Last weekend I did some more pinhole photography experiments in the Mare Pastures. Most of the images were at ground level, from a pigeons point of view. I have a few images were I succeeded in hand holding camera with the help of a fence support. I was most interested in the the images where the mares moved during the course of the exposure, resulting in dual images. Examples of this dual imagery include the mare walking and multiple leg traces showing; Or the mare was looking forward and then turned toward me resulting in side and forward view in same image. I prepared a Web Gallery to show additional images from this series.
Tuesday, March 25, 2008
This past Friday when I went to the DMA I found that Atrium Cafe menu was a bit pricey so I walked to the St Paul Street Rail Station to the Subway Sandwich Shop. On my walk I found these two views of three skyscrapers. I especially like the image to the left with the Air Conditioning Unit on top of the shorter tower. These buildings reminded me of some of the paintings of downtown New York City that Georgia O'Keefe painted in the late 1920's.
Saturday, March 22, 2008
Tonight I went to the Dallas Museum of Art for the Monthly Late Nights Event. The theme tonight a celebration of the opening of the Bluebonnets and Beyond: Julian Onderdonk, American Impressionist for which there was a member preview. I started this evening by touring the exhibit and then joining a gallery talk by the Curator. I learned quite a bit about both Julian and his father Robert. I then moved upstairs to the Texas Art Gallery landing where Gerald Jones and his family were featured in a performance in the Gallery. The music they played was that which might have been played in the opera houses, dances, and gatherings during the time the Onderdonks were living. The Texas Gallery is currently featuring paintings by Robert Onderdonk and his teacher, William Merritt Chase. There is also a case with drawings from the sketchbook of Robert Onderdonk which are being exhibited for the first time.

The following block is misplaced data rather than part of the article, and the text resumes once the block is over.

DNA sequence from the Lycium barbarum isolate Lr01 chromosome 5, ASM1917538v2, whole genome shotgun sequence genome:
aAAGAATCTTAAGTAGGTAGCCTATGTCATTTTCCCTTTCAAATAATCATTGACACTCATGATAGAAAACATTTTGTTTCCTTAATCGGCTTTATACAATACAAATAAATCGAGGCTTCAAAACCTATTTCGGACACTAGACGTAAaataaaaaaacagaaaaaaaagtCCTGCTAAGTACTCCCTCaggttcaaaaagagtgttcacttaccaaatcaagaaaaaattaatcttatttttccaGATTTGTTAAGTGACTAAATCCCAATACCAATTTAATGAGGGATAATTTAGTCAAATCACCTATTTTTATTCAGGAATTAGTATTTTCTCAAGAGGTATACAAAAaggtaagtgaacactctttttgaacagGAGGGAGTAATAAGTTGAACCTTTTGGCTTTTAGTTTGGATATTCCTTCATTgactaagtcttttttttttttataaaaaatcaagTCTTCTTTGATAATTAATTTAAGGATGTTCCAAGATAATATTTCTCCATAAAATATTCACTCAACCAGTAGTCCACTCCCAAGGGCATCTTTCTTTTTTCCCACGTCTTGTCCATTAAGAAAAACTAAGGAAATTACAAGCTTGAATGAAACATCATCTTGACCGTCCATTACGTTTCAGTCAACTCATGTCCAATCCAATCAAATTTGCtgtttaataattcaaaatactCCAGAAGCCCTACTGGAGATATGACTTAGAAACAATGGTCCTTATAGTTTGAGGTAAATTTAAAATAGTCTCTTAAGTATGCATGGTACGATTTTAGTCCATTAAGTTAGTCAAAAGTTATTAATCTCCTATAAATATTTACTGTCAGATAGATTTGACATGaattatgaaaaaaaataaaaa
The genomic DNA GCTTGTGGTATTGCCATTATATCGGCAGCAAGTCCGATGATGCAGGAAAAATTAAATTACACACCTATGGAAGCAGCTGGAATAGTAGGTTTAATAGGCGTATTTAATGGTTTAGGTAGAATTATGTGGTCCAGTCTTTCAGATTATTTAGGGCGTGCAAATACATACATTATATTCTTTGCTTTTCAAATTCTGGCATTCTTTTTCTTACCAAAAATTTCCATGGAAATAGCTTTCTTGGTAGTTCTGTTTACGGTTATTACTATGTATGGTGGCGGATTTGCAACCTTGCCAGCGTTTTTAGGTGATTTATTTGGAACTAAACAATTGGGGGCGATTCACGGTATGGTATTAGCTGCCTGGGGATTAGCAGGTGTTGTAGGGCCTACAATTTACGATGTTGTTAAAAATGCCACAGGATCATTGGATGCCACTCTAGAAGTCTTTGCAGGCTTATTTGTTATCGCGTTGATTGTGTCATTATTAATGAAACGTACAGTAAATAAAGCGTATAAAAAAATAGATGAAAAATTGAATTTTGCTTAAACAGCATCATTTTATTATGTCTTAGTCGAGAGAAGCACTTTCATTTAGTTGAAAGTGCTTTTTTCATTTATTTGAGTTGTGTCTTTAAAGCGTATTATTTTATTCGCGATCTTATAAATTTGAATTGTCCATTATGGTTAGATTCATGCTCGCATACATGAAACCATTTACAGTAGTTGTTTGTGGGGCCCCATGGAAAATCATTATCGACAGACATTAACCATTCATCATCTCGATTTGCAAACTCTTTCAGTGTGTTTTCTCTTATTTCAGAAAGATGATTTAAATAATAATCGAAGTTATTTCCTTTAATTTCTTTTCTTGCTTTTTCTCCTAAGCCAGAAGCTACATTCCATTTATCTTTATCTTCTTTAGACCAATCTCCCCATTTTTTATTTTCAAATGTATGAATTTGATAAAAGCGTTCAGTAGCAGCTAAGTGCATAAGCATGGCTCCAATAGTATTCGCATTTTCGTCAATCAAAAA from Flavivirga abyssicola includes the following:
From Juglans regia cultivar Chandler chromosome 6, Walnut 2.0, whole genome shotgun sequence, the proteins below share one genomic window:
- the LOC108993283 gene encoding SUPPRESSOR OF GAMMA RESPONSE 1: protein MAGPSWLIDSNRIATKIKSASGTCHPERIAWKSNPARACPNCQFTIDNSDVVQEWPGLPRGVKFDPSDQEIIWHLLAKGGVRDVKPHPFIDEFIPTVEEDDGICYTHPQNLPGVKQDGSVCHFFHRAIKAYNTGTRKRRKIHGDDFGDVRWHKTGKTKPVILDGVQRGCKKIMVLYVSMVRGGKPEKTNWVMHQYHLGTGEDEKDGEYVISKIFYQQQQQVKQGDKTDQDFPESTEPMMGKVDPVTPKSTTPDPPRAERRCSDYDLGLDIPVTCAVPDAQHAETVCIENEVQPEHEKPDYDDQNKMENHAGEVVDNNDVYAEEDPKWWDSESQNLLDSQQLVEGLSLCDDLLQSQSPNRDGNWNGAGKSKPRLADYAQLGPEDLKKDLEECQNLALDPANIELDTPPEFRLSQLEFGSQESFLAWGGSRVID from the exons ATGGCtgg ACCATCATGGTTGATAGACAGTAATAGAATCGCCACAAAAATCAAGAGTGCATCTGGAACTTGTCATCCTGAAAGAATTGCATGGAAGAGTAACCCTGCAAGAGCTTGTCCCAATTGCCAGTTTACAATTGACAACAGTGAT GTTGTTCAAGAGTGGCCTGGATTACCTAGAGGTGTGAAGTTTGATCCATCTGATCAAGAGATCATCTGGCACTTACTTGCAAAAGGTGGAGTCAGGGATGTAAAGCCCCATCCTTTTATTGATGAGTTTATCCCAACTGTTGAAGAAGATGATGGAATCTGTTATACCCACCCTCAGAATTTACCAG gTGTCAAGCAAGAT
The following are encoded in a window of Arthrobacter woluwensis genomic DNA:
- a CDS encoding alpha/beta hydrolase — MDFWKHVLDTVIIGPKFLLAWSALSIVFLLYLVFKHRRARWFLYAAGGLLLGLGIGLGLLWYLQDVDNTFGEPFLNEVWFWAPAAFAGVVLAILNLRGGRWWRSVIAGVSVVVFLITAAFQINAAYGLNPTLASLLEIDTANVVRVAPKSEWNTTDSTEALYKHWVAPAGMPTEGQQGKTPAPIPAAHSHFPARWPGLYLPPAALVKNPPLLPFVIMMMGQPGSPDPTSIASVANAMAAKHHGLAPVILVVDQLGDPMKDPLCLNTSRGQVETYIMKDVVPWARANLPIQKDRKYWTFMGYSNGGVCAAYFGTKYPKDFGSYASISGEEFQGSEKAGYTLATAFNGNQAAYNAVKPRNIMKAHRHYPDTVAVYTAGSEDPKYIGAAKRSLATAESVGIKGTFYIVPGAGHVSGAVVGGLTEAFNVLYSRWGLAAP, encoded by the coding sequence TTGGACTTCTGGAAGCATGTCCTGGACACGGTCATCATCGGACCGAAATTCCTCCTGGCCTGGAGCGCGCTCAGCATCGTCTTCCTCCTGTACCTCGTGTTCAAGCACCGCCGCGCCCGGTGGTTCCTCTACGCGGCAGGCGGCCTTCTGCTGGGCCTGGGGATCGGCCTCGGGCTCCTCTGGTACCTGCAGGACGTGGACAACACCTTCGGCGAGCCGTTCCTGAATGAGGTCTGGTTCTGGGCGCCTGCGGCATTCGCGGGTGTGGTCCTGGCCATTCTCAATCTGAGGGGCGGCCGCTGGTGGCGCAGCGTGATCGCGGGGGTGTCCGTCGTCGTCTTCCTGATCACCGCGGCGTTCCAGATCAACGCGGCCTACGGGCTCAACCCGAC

Thursday, March 13, 2008
Tonight I took my Pinhole Digital Camera with me to Sketching class. The image to the right is an image taken at floor level of a fellow student sketching the painting on the right. Before and after class I experimented with different image ideas. The museum was quite crowded but you would not know it by looking at the image of the two figures at the base of the Big Blue Man in the Vault Gallery. You can also see the slight image of a guard to the right of the blue man. These are the only people that did not move during the 20 seconds I was taking the photo. I had lots of people walk in front of the camera, in fact I ended up having to take the camera off the ticket booth shelf I had is set on 5 sec short of time I had intended. The fact that these people moving in the gallery were almost completely invisible to the camera sampling 20 seconds of time gave sort of a "Twilight Zone" feel to the images. What if there is another dimension of life that is completely invisible to our eyes and brain because it moves too fast for us to perceive? Additional and equally intriguing images may be found in my DMA Pinhole Gallery.
Monday, March 10, 2008
After experimenting with pinhole photography the other day I thought about how could I use flash and create a double image. Digital Cameras do not permit double exposures like film cameras did, but with a dark room and a strobe, anything is possible. I set my camera up on a chair, and pointed my Norman 400B strobe toward where I would be sitting. I set my radio slave to trigger the flash and held the transmitter in my hand. The camera was set at 20 sec exposure. I stayed perfectly still and triggered the strobe 5 times and then moved over turned sideways and triggered it 5 more times. This is the resulting image.
Saturday, March 08, 2008
This afternoon I experimented with digital pinhole photography. I had put a body cap on my camera that has a tiny pinhole in it. Instead of the lens, the photo is taken through that pinhole. The exposures are long, in my case about 1/4 to 10 seconds depending on the light and ISO setting on the camera. The image will always be soft, but the depth of field great. Additional pinhole photos from this evening may be seen in this Gallery.
Monday, March 03, 2008
Yesterday we were basking in 75 degree weather, rain came in as the sun set, Thunderstorms were with us most of the night, and rain most of today. As the sun set tonight, the temperatures dropped and then came the snow. Here are a few photos I took with different settings. I especially like the last one.